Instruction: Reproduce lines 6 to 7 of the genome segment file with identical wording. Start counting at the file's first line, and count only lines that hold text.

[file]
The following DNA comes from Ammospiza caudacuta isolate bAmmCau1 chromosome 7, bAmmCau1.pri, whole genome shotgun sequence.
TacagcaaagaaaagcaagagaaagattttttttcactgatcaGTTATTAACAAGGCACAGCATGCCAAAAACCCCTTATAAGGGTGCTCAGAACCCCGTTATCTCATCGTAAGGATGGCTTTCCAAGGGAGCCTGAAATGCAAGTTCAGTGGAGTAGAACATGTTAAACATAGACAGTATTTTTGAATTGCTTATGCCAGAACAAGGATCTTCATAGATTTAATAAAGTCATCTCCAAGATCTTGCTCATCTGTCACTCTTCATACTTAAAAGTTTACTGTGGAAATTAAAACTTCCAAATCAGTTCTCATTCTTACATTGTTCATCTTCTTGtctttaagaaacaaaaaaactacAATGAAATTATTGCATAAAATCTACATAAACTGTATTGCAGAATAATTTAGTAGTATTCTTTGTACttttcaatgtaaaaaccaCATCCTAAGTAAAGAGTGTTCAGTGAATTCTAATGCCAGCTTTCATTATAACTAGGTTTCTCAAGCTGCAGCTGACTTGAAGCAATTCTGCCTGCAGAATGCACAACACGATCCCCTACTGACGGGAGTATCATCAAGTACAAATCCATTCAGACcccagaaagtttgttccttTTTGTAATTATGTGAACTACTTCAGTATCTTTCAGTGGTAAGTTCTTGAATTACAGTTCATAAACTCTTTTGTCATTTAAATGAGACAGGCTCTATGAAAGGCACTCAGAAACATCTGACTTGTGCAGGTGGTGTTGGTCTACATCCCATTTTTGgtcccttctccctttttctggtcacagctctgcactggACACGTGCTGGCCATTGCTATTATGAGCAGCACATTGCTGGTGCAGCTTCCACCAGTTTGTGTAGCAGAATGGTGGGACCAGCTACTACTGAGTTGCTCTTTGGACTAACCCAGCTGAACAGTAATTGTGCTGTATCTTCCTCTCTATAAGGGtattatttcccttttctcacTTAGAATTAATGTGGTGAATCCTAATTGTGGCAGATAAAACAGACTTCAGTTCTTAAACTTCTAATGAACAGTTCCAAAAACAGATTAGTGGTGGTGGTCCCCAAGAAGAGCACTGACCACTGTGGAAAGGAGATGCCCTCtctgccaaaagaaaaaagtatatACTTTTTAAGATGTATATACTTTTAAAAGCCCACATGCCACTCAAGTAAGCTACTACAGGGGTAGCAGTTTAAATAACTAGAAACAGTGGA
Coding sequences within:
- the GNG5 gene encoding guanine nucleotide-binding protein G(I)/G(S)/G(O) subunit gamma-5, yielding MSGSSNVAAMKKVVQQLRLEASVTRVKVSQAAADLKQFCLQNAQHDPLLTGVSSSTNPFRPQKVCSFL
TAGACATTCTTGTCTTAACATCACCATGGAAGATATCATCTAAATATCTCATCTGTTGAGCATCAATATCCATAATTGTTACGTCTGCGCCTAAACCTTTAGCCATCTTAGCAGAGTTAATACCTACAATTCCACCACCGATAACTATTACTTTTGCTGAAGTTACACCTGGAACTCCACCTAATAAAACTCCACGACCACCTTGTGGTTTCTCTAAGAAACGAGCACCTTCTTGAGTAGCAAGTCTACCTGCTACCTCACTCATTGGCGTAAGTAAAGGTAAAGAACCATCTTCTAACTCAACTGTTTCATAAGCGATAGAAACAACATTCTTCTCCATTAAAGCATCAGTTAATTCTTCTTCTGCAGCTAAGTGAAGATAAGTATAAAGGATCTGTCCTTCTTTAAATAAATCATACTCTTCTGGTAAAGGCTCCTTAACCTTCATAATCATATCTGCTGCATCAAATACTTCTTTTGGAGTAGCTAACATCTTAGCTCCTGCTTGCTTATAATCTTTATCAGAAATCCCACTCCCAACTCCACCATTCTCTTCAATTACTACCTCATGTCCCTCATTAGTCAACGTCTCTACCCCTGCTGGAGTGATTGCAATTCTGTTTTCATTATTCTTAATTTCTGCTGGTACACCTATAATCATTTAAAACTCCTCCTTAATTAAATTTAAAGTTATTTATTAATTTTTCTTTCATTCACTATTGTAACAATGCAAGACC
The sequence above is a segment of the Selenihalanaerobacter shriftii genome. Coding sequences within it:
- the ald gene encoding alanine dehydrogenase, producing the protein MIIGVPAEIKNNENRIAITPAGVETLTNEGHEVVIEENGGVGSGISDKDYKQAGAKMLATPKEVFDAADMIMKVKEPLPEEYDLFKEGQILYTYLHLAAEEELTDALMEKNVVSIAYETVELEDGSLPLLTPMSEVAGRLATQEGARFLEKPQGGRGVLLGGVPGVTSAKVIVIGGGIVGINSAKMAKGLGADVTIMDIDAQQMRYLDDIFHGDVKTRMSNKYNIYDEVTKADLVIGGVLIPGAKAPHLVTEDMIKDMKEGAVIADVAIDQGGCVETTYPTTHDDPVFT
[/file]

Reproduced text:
The sequence above is a segment of the Selenihalanaerobacter shriftii genome. Coding sequences within it:
- the ald gene encoding alanine dehydrogenase, producing the protein MIIGVPAEIKNNENRIAITPAGVETLTNEGHEVVIEENGGVGSGISDKDYKQAGAKMLATPKEVFDAADMIMKVKEPLPEEYDLFKEGQILYTYLHLAAEEELTDALMEKNVVSIAYETVELEDGSLPLLTPMSEVAGRLATQEGARFLEKPQGGRGVLLGGVPGVTSAKVIVIGGGIVGINSAKMAKGLGADVTIMDIDAQQMRYLDDIFHGDVKTRMSNKYNIYDEVTKADLVIGGVLIPGAKAPHLVTEDMIKDMKEGAVIADVAIDQGGCVETTYPTTHDDPVFT